As the GM I won't have much trouble translating the Unnatural Characteristic multiplier on the fly from x2 to +3, +4 or +5 depending on the base creature.

It's more a question of wether or not it's a big deal for a BattleBrother with Toughness 25 to have TB 6 instead of TB 4, or a Battle-Brother with Strength 62 to have SB 10 instead of SB 12…

-K

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Well the main issue will be determining if the Unnatural Characteristics give a bonus to a Test or not, because they don't in BC, and if so what it should be,

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Unnatural Characteristics do not seem to grant a bonus to tests themselves in DW, but rather provide bonus Degrees of Success. On reviewing my BX and DW books, I see this pretty much amounts to the same thing with regards to the Battle-Brothers:

* DW grants a number of extra Degrees of Success equal to the multiplier, e.g. +2 for an Unnatural Characteristic (x2)
* BX grants a number of extra Degrees of Success equal to half the bonus, e.g. +2 for an Unnatural Characteristic (+4)

I figure the BX mechanic is more… level.

-K

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kjakan said:

Unnatural Characteristics do not seem to grant a bonus to tests themselves in DW, but rather provide bonus Degrees of Success.

Hmmm. They do in DH. I must review.

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They don't provide a bonus in any system, per se. Rather, they used to negate one step of negative modifers on a test. So a -30 became -20. They also served as a stalemate breaker, similar to the way size does. That is if I'm remembering it correctly of course.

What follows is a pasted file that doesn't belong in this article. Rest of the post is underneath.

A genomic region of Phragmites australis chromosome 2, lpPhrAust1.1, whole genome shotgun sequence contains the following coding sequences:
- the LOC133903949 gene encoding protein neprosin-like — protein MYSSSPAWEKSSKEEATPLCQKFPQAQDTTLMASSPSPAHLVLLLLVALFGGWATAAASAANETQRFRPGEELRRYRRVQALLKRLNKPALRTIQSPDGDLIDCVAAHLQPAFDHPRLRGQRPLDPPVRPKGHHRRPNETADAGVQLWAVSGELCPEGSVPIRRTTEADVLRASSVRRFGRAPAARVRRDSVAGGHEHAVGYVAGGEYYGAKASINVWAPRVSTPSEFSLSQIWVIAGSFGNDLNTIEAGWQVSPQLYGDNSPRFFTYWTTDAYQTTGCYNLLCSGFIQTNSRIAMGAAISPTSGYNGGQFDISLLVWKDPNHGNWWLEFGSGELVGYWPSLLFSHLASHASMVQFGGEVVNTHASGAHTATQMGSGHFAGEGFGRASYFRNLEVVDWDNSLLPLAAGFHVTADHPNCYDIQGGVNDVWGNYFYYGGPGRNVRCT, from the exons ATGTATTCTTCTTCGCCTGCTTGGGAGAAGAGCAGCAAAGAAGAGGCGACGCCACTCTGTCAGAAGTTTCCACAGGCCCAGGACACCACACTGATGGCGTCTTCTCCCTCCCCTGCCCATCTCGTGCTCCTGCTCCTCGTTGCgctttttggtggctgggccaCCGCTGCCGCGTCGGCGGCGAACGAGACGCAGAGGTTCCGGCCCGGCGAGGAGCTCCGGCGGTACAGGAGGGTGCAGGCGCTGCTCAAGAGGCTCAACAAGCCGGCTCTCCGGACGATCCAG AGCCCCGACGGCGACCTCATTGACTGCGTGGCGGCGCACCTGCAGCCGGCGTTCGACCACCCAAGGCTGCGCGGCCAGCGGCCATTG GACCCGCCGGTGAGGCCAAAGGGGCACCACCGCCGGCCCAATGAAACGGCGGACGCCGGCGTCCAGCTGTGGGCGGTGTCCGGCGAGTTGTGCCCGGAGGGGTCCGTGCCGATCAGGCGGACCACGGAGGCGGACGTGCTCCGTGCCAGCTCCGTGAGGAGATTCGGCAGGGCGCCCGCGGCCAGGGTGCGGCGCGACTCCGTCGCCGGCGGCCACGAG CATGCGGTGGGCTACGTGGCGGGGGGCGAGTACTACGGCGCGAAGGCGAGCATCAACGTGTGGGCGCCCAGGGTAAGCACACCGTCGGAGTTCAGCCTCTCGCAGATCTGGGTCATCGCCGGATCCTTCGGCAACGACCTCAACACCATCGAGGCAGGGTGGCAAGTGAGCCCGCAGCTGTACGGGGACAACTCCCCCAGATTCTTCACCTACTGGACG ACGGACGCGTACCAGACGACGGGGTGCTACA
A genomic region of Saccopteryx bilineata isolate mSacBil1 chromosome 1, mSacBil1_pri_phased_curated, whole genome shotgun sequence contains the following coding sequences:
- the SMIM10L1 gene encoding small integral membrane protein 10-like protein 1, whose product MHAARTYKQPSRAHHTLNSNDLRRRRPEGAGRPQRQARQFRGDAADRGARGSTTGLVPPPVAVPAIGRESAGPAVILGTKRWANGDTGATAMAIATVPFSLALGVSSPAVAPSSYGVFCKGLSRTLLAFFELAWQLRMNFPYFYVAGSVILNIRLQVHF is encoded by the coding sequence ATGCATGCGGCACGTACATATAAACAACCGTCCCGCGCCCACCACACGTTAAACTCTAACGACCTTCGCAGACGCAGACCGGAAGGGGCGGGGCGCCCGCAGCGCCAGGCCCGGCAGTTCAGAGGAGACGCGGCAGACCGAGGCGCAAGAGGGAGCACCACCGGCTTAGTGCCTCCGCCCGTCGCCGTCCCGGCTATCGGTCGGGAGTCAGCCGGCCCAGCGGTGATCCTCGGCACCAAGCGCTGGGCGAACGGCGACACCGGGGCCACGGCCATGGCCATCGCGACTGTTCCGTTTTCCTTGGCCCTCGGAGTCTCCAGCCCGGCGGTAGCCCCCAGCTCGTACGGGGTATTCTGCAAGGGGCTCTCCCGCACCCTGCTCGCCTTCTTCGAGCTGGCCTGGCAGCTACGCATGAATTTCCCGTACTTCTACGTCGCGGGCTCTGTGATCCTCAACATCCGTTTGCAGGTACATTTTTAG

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Naviward said:

 As everyone else has said, the errata's weapon stats and righteous fury rules really work well (there is a reason these stats are now used in Black Crusade and Only War).

Using the shooting rules from Black Crusade and Only War is more personal preference (as comments here shows). I use them in my game, but there are arguments either way so I'd recommend only looking at them if you are also buying Black Crusade or Only War anyway.

Personally I'd go even further with Librarians and simply not allow them in the game. A Librarian with Smite and Compel and even just the damage a force weapon can put out quickly overpowers the other characters and makes most combats uninteresting. If you don't want to have to plan every fight carefully to neuter the Librarian, I'd just leave them out of the game.

 

I don't think disallowing Librarians isn't answer, I just give them a nerf.  You are right that Librarians are overpowered but the main reason they are is that they can push all day with powers and if they have the right talents they don't get to many downsides to doing so.  How I run Librarians is I take out Favored of the Warp and Sanctioned and each time they push they have to 1d5-1 corruption if they roll even or 1d5-1 insanity if they roll odd.  They should be allowed to push but if they do they have to accept the consequences.  Remember every 10 points of insanity is a test.

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DJSunhammer said:

They don't provide a bonus in any system, per se. Rather, they used to negate one step of negative modifers on a test. So a -30 became -20. They also served as a stalemate breaker, similar to the way size does. That is if I'm remembering it correctly of course.

They reduced the level of difficulty by 1 per Unnatural step, which in most cases is the same as providing a +10 bonus.